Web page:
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DLA Piper LLP (US)

Joel Dewey

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DLA Piper LLP (US)

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Joel Dewey is a trial lawyer and appellate advocate who has successfully handled a wide array of cases for major corporations across the country. His practice focuses on the preparation, trial, and appeal of complex product liability and class action cases, many of which involve complicated technological issues. His practice also includes the counseling of technology companies and product manufacturers in the areas of risk management, analysis and prevention. He has lectured and written articles on litigation and technology related issues for industry groups, clients, ABA, and state and local bar associations.


Permanent Member, Judicial Conference of the U.S. Court of Appeals for the Fourth Circuit; American Bar Association; Product Liability Advisory Council; Defense Research Institute; Maryland Bar Association; Baltimore City Bar Association


JD Harvard Law School; BS Engineering, Massachusetts Institute of Technology

United States: Dispute resolution

Product liability, mass tort and class action: automotive/transport

Within: Leading lawyers

Joel Dewey - DLA Piper LLP (US)

Within: Product liability, mass tort and class action: automotive/transport

Philadelphia-based Raymond Williams and Christopher Young in San Diego co-head DLA Piper LLP (US)’s nationwide product liability and mass torts practice. The team advises OEMs, such as Porsche and Ford, on contentious and non-contentious matters, including risk mitigation, product recalls and litigation. Other key figures in the department are James Brogan in Philadelphia and Joel Dewey in Baltimore.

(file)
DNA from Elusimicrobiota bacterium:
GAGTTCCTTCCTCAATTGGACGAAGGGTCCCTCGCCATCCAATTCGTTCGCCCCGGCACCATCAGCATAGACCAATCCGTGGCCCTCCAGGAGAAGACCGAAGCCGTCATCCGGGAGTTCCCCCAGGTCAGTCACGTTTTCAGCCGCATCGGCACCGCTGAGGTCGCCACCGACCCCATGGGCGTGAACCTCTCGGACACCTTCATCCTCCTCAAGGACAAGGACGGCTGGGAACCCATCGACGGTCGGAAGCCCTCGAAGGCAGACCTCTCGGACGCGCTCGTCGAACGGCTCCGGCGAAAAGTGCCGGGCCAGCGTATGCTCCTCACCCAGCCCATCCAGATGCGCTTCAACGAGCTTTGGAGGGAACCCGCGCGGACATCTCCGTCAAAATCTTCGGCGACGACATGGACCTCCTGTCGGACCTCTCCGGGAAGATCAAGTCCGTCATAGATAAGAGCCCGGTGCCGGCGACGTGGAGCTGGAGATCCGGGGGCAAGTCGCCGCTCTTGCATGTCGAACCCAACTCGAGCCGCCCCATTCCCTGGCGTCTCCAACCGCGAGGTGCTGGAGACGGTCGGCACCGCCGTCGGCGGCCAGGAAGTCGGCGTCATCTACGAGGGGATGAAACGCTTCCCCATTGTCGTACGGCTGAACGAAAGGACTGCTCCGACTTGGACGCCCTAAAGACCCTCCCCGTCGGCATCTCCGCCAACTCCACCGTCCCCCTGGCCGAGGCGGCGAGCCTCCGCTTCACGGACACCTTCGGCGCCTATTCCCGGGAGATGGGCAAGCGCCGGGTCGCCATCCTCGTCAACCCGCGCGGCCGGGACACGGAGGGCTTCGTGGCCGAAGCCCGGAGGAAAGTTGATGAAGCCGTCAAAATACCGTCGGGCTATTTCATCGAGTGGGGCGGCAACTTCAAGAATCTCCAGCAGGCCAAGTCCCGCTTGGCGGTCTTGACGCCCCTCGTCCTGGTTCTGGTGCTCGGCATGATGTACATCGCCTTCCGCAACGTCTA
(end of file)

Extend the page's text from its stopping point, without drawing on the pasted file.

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Legal Developments by:
DLA Piper LLP (US)

  • Sentencing guidelines for corporate manslaughter

    In February 2010 the Sentencing Guidelines Council (the SGC) issued definitive guidelines to courts on imposing appropriate sentences for corporate manslaughter and health and safety offences causing death. The SGC states that fines imposed on companies found guilty of corporate manslaughter should not fall below £500,000, while fines in respect of health and safety offences that are a significant cause of death should be at least £100,000. Crucially, the SGC declined to provide for a fixed link between the imposed fine and the turnover or profitability of the offending company.

    - DLA Piper UK LLP

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